The Miniature Bull Terrier or English Bull Terrier is a breed of dog in the terrier family. They are known for their large, egg-shaped head, small triangular eyes and their "jaunty gait."Their temperament has been described as generally fun-loving, active and clownish. Bull terriers have appeared as characters in many cartoons, books, movies, and advertisements, perhaps most famously as party loving Spuds MacKenzie in Budweiser beer commercials in the late 1980s, and more recently as the Target dog. Appearance The Bull Terrier's most recognizable feature is its head, described as 'egg shaped' when viewed from the front, almost flat at the top, with a Roman muzzle sloping evenly down to the end of the nose with no stop. The unique triangle-shaped eyes are small, dark, and deep-set. The body is full and round, while the shoulders are robust and muscular and the tail is carried horizontally. It walks with a jaunty gait, and is popularly known as the 'gladiator of the canine race'. There is no designated height or weight for the breed, but the average is, Height: 51ï¿½61 cm (20-24 inches), Weight: 20ï¿½38 kg (44-85 pounds) The Bull Terrier and the Miniature Bull Terrier are the only recognized breeds that have triangle-shaped eyes. Temperament Though this breed was once known as fierce gladiator, it is much gentler today. A Bull Terrier might have a preventive effect, and it will certainly defend its owner in a truly critical situation. Bull terriers are known to be courageous, scrappy, fun-loving, active, clownish and fearless. The Bull Terrier tends to be a loyal and polite dog. They become very attached to their owners. The Bull Terrier thrives on firm, consistent leadership and affection. They generally like to stay occupied, and fit in well with active families where they receive a great deal of companionship and supervision. They tend not do well in situations where they are left alone for 8 hours a day. This breed can be a wonderful pet if very thoroughly socialized and trained, but not recommended for most households. They are fond of people of all ages, but if they do not get enough physical and mental exercise they may be too energetic for small children. Children should be taught how to display leadership towards the dog. Meek owners will find them to become very protective, willful, possessive and/or jealous. Bull Terriers may try to join into family rough housing or quarrel. Bull Terriers generally must be given a lot of structure. Unless the owner can ensure socialization and constantly maintain a pack leader mentality, they can be extremely aggressive with other dogs. Unaltered males may not get along with other male dogs. Males and females can live together happily, and two females can also be a good combination with care and supervision. They should be introduced in a proper fashion to other non-canine pets such as cats, hamsters, and guinea pigs etc. They can make excellent watch dogs or they may hold the door for the thief.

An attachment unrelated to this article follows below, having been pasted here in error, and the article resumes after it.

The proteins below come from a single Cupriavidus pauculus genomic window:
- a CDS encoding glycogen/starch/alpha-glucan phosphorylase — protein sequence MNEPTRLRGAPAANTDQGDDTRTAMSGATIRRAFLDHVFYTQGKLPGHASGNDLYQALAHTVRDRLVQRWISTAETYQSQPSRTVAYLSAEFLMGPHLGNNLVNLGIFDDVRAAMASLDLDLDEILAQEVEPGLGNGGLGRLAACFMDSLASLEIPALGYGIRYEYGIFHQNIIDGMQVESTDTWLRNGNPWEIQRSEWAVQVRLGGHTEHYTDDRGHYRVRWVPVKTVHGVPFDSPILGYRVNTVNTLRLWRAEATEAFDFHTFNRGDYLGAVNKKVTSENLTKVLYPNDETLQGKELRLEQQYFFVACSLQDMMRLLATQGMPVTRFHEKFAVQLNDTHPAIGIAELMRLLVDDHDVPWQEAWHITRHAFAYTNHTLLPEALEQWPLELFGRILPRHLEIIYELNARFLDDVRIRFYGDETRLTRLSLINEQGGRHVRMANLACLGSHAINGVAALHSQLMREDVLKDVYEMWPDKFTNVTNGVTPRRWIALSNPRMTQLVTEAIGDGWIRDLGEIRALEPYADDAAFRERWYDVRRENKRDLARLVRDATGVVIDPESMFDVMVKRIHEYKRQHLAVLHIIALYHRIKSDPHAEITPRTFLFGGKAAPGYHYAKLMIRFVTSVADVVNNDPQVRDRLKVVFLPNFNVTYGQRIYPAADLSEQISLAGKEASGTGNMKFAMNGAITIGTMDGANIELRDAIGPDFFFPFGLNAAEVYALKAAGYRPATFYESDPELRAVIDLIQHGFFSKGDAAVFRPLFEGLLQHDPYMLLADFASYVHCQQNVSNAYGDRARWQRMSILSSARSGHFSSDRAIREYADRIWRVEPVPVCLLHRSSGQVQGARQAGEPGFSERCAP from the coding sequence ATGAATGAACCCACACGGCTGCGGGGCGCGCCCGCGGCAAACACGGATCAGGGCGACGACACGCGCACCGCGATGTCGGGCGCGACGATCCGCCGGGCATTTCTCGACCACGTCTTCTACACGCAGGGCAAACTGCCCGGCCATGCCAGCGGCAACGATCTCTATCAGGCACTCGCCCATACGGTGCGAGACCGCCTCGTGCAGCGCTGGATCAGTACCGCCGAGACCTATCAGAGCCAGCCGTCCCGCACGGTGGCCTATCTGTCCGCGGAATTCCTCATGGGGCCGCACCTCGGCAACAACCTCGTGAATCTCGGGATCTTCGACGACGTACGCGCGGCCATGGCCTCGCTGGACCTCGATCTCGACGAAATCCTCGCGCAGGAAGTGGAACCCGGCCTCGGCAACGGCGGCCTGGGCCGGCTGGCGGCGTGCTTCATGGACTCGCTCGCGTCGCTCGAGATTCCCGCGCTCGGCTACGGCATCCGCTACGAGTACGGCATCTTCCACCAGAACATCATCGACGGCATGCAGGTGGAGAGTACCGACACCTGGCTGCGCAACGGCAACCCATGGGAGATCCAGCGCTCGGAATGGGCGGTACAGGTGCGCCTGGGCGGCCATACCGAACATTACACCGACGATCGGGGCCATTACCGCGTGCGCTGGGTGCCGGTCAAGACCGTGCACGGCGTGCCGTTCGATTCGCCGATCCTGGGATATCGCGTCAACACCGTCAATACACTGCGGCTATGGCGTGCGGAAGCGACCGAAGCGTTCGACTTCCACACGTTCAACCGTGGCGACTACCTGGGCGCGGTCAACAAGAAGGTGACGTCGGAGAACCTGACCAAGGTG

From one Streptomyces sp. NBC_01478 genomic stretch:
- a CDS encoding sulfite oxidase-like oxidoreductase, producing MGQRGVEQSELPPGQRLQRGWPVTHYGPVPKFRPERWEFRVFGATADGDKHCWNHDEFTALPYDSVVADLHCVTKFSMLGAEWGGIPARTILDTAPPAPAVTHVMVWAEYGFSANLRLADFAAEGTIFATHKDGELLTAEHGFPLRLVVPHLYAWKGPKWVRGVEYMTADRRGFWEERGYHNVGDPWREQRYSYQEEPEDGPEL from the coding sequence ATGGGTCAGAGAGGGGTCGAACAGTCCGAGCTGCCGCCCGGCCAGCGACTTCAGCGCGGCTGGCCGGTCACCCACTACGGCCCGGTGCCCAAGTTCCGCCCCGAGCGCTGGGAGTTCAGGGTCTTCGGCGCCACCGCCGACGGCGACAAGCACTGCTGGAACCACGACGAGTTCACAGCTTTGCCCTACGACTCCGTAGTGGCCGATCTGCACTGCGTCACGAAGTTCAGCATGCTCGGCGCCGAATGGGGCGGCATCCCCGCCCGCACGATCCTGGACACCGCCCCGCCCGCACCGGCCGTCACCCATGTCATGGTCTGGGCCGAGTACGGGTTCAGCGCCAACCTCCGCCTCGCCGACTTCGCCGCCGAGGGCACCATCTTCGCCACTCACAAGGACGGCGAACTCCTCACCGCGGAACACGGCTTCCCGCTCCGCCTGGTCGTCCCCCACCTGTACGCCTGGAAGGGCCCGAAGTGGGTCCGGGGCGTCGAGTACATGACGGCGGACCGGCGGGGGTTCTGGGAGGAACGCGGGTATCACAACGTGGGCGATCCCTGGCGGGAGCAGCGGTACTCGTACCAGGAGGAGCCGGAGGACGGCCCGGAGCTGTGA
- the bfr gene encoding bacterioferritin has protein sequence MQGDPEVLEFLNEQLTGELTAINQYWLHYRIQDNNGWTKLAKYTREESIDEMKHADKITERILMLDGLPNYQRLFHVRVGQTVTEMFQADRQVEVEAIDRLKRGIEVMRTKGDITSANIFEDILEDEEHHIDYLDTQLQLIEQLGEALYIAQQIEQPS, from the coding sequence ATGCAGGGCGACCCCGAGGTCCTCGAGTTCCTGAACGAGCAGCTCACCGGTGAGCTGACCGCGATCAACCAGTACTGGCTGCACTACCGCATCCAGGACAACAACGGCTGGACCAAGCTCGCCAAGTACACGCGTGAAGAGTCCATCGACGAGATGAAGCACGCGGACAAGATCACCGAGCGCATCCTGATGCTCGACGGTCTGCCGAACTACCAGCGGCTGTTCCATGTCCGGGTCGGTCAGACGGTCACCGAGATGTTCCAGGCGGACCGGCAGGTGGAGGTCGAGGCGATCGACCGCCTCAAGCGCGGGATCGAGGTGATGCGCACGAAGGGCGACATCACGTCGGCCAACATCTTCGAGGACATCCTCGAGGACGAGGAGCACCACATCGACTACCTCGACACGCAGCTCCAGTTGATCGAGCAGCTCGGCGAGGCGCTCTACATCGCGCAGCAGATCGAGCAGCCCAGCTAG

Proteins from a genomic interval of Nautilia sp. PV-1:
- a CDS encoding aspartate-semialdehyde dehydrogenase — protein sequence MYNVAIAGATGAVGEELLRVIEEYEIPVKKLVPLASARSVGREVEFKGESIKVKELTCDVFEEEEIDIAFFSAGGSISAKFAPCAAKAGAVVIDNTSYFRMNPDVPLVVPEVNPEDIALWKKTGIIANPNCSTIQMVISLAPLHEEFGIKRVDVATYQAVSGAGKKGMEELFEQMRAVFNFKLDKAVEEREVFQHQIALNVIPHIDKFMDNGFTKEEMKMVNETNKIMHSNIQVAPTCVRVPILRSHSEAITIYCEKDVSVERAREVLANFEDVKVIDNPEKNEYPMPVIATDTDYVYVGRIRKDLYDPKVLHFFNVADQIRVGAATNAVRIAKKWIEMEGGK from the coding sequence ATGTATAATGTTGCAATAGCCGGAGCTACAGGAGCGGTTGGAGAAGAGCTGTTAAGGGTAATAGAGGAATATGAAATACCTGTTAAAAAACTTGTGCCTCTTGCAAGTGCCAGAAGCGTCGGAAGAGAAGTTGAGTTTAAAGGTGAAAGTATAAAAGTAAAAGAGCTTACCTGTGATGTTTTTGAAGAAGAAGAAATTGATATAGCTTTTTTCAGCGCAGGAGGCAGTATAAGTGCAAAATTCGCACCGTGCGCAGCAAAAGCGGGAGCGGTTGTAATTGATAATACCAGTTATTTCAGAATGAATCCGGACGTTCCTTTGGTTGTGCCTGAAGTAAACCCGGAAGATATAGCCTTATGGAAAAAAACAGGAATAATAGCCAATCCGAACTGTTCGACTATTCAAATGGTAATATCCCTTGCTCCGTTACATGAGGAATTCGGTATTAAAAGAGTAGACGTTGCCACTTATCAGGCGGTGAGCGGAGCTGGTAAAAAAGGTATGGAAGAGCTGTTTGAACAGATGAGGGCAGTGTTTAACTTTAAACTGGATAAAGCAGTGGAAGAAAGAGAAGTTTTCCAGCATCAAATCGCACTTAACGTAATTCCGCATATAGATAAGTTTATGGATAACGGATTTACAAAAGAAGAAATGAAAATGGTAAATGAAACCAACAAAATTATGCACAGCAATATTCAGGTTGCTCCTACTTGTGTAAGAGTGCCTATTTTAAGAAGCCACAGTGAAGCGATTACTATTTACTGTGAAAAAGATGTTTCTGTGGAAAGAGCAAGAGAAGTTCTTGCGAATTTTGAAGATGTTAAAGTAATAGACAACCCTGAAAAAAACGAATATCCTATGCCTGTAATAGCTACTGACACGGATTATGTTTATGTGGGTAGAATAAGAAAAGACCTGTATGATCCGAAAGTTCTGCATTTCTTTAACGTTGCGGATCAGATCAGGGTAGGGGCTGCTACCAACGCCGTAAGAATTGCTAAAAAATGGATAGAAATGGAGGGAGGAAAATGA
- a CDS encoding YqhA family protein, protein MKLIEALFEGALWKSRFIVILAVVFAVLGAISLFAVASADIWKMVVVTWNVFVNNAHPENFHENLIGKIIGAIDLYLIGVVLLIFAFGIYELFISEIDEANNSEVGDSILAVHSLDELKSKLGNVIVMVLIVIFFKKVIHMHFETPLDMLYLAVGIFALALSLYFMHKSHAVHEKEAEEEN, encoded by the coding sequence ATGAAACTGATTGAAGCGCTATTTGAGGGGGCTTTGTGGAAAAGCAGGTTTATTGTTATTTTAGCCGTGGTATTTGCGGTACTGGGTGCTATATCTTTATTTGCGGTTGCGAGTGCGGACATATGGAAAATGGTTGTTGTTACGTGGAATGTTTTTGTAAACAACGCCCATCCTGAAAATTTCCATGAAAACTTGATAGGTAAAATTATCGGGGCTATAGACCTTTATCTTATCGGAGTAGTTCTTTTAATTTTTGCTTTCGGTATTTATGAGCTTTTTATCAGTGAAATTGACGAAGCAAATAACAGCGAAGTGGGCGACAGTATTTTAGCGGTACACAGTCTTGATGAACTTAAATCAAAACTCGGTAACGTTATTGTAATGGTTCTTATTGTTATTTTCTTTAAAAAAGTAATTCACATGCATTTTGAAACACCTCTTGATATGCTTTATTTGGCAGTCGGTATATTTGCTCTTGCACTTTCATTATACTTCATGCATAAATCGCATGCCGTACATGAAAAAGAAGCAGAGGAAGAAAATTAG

Early in the mid-19th century the "Bull and Terrier" breeds were developed to satisfy the needs for vermin control and animal-based blood sports. The "Bull and Terriers" were based on the Old English Bulldog (now extinct) and one or more of Old English Terrier and "Black and tan terrier", now known as Manchester Terrier. This new breed combined the speed and dexterity of lightly built terriers with the dour tenacity of the Bulldog, which was a poor performer in most combat situations, having been bred almost exclusively for killing bulls and bears tied to a post. Due to the lack of breed standardsï¿½breeding was for performance, not appearanceï¿½the "Bull and Terrier" eventually divided into the ancestors of "Bull Terriers" and "Staffordshire Bull Terriers", both smaller and easier to handle than the progenitor.
About 1850, James Hinks started breeding "Bull and Terriers" with "English White Terriers" (now extinct), looking for a cleaner appearance with better legs and nicer head. In 1862, Hinks entered a bitch called "Puss" sired by his white Bulldog called "Madman" into the Bull Terrier Class at the dog show held at the Cremorne Gardens in Chelsea. Originally known as the "Hinks Breed" and "The White Cavalier", these dogs did not yet have the now-familiar "egg face", but kept the stop in the skull profile.
The dog was immediately popular and breeding continued, using Dalmatian, Greyhound, Spanish Pointer, Foxhound and Whippet to increase elegance and agility; and Borzoi and Collie to reduce the stop. Hinks wanted his dogs white, and bred specifically for this. Generally, however, breeding was aimed at increasing sturdiness: three "subtypes" were recognised by judges, Bulldog, Terrier and Dalmatian, each with its specific conformation, and a balance is now sought between the three. The first modern Bull Terrier is now recognised as "Lord Gladiator", from 1917, being the first dog with no stop at all.
Due to medical problems associated with all-white breeding, Ted Lyon among others began introducing colour, using Staffordshire Bull Terriers in the early 20th century. Coloured Bull Terriers were recognised as a separate variety (at least by the AKC) in 1936. Brindle is the preferred colour, but other colours are welcome.
Along with conformation, specific behaviour traits were sought. The epithet "White Cavalier", harking back to an age of chivalry, was bestowed on a breed which while never seeking to start a fight was well able to finish one, while socialising well with its "pack", including children and pups. Hinks himself had always aimed at a "gentleman's companion" dog rather than a pit-fighterï¿½though Bullies were often entered in the pits, with some success. Today the Bullie is valued as a comical, mischievous, imaginative and intelligent (problem-solving) but stubborn house pet suitable for experienced owners.